There’s new proof that the simple act of moving—such as running, taking a walk or spinning at the gym—not only helps you feel better physically, but can boost mental health too. In fact, as little as one hour a week of blood pumping exercise can actually ward off depression according to a study published in the American Journal of Psychiatry.
Conducted by Black Dog Institute in Sydney, Australia, the study, the largest of its kind, tracked exercise and symptoms of depression and anxiety in 33,908 Norwegian adults over 11 years. Results showed that a minimum of one hour of exercise per week could have prevented roughly 12 percent of cases of depression.
According to the U.S. Department of Health and Human Services, 28 percent of Americans age 6 or older are considered physically inactive, while more than 80 percent of adults and adolescents don’t meet aerobic physical activity guidelines. And statistics show that about 10 percent of adults in the U.S. suffer from some form of depression.
When combined with existing studies demonstrating that exercise can be just as effective as antidepressant medication in treating standard cases of depression, the increased benefits of physical activity are becoming indisputable.
“These results highlight the great potential to integrate exercise into individual mental health plans and broader public health campaigns,” says Associate Professor Samuel Harvey, lead author of the study who works with the Black Dog Institute and University of New South Wales. “If we can find ways to increase the population’s level of physical activity even by a small amount, then this is likely to bring substantial physical and mental health benefits.”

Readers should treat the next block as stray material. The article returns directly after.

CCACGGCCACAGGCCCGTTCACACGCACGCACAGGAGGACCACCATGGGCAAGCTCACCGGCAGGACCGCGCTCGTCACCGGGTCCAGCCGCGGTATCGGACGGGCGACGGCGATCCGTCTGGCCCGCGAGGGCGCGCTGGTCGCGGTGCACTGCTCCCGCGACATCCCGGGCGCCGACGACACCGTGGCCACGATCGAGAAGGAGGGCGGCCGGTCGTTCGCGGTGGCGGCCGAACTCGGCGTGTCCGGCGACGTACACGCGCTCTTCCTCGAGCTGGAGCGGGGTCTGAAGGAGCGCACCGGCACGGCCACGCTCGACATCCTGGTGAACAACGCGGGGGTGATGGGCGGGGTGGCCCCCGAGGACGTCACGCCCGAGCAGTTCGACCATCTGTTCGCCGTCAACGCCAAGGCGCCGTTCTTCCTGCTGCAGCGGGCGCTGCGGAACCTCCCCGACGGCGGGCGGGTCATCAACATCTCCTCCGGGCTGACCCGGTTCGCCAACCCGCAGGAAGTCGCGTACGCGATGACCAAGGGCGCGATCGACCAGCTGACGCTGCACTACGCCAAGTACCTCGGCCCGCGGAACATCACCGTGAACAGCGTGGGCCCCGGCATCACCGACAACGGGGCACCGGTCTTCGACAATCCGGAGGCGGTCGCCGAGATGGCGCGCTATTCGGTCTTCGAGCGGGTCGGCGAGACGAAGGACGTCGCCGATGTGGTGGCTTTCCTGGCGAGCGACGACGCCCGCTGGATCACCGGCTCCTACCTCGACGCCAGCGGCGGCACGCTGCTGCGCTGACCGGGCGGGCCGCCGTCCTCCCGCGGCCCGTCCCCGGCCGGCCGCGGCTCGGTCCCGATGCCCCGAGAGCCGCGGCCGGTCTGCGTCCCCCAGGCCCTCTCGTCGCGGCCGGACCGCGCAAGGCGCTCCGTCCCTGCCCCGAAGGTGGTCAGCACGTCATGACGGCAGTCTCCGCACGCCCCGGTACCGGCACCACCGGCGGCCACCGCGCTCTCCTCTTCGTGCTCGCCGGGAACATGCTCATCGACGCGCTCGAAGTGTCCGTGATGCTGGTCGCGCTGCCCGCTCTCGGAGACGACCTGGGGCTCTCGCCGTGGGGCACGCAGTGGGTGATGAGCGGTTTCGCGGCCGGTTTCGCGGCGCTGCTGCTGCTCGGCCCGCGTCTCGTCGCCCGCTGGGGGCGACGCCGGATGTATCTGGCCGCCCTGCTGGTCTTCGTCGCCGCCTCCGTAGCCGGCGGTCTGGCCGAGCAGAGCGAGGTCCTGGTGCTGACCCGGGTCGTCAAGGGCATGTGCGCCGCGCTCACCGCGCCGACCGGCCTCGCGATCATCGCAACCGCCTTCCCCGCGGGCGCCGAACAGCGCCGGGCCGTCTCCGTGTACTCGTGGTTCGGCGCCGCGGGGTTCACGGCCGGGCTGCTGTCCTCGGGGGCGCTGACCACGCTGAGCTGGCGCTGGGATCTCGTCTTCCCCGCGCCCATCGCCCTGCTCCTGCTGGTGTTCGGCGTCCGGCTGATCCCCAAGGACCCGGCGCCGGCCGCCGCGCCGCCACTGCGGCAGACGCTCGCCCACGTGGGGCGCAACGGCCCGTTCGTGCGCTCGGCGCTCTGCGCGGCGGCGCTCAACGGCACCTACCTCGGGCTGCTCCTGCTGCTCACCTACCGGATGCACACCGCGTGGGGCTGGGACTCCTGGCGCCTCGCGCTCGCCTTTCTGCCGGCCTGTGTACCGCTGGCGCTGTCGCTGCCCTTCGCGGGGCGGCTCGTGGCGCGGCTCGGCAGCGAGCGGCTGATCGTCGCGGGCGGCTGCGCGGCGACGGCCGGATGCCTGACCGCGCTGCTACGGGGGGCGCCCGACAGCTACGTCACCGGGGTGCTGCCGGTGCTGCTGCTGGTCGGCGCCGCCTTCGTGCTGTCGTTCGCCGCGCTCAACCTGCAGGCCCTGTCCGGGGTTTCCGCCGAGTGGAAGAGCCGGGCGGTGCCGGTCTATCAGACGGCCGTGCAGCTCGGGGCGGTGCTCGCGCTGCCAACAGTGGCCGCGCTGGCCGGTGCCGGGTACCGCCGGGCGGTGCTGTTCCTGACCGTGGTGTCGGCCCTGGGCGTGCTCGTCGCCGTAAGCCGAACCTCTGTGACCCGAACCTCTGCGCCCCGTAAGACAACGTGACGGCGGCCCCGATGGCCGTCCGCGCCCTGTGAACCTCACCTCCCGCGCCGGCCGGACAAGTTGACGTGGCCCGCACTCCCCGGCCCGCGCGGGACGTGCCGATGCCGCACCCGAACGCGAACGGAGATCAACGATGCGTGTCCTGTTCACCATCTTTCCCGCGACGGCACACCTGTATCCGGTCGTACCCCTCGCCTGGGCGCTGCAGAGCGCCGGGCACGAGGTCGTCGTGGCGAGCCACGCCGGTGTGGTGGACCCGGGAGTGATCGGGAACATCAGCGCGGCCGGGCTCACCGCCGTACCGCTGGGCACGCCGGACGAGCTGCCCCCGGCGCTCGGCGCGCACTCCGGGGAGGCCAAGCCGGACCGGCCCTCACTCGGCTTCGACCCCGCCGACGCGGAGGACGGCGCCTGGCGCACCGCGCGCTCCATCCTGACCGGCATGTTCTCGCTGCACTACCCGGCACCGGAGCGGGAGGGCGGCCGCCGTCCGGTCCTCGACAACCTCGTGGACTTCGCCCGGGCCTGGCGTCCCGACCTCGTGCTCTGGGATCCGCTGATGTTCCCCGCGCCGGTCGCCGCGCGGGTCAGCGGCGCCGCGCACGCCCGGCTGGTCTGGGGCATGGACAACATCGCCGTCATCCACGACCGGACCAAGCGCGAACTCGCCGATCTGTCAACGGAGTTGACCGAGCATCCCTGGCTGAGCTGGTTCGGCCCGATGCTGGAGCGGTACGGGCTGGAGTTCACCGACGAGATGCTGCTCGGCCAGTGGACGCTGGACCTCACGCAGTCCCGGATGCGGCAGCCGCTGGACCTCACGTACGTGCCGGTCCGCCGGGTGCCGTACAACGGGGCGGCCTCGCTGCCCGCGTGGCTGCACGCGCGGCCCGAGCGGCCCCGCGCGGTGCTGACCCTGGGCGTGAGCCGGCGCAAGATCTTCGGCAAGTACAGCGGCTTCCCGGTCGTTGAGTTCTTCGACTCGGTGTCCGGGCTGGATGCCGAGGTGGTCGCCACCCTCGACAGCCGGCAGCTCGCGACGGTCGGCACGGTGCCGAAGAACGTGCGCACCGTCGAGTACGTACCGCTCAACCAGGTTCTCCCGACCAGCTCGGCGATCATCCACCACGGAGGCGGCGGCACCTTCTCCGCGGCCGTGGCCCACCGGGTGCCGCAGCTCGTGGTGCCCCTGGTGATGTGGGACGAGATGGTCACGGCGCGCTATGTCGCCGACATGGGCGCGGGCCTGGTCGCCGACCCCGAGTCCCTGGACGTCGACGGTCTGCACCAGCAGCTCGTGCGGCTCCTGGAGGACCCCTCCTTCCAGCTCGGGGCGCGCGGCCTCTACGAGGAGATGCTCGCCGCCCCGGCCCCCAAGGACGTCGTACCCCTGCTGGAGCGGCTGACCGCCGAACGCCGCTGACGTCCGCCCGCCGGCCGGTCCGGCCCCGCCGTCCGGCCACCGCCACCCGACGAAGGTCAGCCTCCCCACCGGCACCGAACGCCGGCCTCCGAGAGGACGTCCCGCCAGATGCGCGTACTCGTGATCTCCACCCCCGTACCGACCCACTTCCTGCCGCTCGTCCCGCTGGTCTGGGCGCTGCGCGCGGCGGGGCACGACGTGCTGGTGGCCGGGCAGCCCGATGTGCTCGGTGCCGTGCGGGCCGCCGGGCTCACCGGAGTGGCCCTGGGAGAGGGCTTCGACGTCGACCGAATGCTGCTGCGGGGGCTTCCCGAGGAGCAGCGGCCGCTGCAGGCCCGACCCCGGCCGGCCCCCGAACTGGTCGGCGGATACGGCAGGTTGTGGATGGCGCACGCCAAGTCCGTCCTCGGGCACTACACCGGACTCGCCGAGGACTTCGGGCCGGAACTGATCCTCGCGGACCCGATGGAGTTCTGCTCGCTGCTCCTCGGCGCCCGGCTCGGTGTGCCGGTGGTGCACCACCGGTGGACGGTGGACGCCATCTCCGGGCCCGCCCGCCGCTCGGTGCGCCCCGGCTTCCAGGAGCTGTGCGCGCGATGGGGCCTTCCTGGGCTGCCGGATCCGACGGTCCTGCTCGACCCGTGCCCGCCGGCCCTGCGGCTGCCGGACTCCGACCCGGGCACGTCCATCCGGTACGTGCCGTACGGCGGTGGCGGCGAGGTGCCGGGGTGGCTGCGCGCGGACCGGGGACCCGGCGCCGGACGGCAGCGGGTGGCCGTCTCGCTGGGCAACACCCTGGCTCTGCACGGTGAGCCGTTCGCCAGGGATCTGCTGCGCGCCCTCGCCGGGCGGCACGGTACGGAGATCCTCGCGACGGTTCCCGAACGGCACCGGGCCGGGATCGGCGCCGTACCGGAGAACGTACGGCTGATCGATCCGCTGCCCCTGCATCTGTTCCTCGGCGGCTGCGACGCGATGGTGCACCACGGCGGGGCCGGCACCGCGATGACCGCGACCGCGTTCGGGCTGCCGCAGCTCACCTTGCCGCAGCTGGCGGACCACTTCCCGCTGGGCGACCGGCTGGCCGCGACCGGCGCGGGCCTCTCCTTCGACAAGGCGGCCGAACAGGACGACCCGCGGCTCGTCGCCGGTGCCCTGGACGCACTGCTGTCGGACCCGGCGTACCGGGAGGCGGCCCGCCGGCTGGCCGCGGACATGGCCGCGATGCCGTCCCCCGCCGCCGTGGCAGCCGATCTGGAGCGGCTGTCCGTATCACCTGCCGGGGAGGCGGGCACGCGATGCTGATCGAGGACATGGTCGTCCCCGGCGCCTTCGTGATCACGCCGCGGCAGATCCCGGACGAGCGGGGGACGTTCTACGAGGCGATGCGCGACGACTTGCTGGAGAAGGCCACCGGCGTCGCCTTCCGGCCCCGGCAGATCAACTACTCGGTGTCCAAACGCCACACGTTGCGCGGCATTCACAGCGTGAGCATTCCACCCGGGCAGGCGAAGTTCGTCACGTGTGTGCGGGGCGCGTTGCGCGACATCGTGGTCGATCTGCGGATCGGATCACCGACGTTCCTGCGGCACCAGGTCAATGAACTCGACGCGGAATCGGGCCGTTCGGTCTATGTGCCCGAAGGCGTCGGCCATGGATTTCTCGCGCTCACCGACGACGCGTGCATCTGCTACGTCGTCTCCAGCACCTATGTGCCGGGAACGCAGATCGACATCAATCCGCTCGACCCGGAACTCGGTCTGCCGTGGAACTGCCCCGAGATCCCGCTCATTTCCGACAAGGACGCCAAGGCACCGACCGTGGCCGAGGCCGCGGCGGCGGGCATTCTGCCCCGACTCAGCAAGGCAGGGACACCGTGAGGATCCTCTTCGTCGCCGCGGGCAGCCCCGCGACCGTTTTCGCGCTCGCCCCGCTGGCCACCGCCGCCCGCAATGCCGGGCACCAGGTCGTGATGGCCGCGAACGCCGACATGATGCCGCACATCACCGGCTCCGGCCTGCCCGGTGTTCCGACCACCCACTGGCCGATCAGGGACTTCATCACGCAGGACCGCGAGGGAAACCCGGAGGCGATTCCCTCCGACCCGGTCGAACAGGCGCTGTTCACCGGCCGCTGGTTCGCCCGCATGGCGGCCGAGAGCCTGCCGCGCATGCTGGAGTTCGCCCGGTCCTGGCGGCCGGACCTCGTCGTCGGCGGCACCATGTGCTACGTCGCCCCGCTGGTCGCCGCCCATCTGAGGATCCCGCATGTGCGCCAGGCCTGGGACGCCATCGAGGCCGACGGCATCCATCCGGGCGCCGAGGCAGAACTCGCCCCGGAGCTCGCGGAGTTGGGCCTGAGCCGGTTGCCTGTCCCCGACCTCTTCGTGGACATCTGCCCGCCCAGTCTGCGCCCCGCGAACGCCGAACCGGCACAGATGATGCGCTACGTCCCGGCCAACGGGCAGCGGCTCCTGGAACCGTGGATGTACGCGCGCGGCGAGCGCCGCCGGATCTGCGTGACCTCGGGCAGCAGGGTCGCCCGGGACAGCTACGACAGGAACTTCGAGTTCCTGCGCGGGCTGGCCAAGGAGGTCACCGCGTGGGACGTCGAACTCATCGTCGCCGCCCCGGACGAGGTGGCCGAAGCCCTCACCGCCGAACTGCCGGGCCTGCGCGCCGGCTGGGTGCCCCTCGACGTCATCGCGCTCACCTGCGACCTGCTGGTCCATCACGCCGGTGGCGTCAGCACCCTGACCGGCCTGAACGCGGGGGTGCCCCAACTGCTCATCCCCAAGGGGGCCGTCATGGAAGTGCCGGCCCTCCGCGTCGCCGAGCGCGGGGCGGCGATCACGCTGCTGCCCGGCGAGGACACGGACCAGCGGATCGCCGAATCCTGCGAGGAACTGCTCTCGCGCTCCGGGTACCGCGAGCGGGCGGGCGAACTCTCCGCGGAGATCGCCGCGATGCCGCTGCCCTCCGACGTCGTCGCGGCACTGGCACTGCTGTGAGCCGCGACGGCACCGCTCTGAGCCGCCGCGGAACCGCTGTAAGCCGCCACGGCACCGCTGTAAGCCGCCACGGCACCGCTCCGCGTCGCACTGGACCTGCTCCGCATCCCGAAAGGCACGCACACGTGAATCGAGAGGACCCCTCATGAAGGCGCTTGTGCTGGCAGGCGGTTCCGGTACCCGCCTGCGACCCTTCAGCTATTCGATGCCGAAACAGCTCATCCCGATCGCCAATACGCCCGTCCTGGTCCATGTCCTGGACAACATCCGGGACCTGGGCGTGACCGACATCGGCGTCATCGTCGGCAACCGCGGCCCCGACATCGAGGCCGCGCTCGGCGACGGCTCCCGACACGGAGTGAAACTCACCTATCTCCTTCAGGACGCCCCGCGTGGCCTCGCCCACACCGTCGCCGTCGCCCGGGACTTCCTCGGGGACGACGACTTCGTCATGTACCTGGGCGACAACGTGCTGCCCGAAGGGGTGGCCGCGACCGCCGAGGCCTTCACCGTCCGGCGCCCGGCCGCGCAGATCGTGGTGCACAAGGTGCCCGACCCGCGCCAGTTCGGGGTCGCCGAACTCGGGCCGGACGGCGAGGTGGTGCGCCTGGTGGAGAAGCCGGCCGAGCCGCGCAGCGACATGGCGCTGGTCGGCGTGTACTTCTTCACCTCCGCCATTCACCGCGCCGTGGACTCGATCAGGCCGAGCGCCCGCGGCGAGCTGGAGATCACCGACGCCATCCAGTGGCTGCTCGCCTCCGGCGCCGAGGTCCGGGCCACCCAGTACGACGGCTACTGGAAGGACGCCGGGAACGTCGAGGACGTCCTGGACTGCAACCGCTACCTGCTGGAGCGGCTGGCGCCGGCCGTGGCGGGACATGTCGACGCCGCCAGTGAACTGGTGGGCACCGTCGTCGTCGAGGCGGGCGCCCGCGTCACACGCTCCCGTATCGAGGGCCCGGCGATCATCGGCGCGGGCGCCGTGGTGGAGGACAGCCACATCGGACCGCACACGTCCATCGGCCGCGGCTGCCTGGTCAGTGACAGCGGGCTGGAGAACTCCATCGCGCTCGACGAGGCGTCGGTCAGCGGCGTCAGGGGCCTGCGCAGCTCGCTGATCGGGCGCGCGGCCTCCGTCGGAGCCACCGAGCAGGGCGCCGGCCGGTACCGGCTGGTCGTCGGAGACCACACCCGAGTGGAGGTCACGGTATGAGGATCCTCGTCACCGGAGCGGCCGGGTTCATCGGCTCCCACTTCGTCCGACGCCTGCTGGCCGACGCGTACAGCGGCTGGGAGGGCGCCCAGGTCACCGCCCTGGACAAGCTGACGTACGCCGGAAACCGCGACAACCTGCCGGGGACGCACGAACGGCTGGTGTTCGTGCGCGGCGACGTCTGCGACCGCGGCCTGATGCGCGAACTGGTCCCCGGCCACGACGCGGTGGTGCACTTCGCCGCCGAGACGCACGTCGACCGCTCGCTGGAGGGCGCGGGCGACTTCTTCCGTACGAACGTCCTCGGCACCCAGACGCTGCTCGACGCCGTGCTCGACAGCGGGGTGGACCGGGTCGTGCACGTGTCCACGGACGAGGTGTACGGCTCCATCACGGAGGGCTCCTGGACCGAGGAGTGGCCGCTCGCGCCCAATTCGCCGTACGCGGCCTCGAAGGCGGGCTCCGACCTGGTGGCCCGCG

The study showed that those participants who did no exercise at all had a 44 percent greater likelihood of depression compared to those who reported exercising one to two hours per week. It should be noted that the benefits of exercise were not shown to protect against anxiety.
“With sedentary lifestyles becoming the norm worldwide, and rates of depression growing, these results are particularly pertinent as they highlight that even small lifestyle changes can reap significant mental health benefits,” Harvey says.
When you’re depressed, lacing up for a run may seem like an insurmountable task, but it’s just what you need. Enlist a friend to help get you out the door and seek the help of a medical professional to discuss treatment options. Just don’t be surprised if she prescribes a healthy sweat session.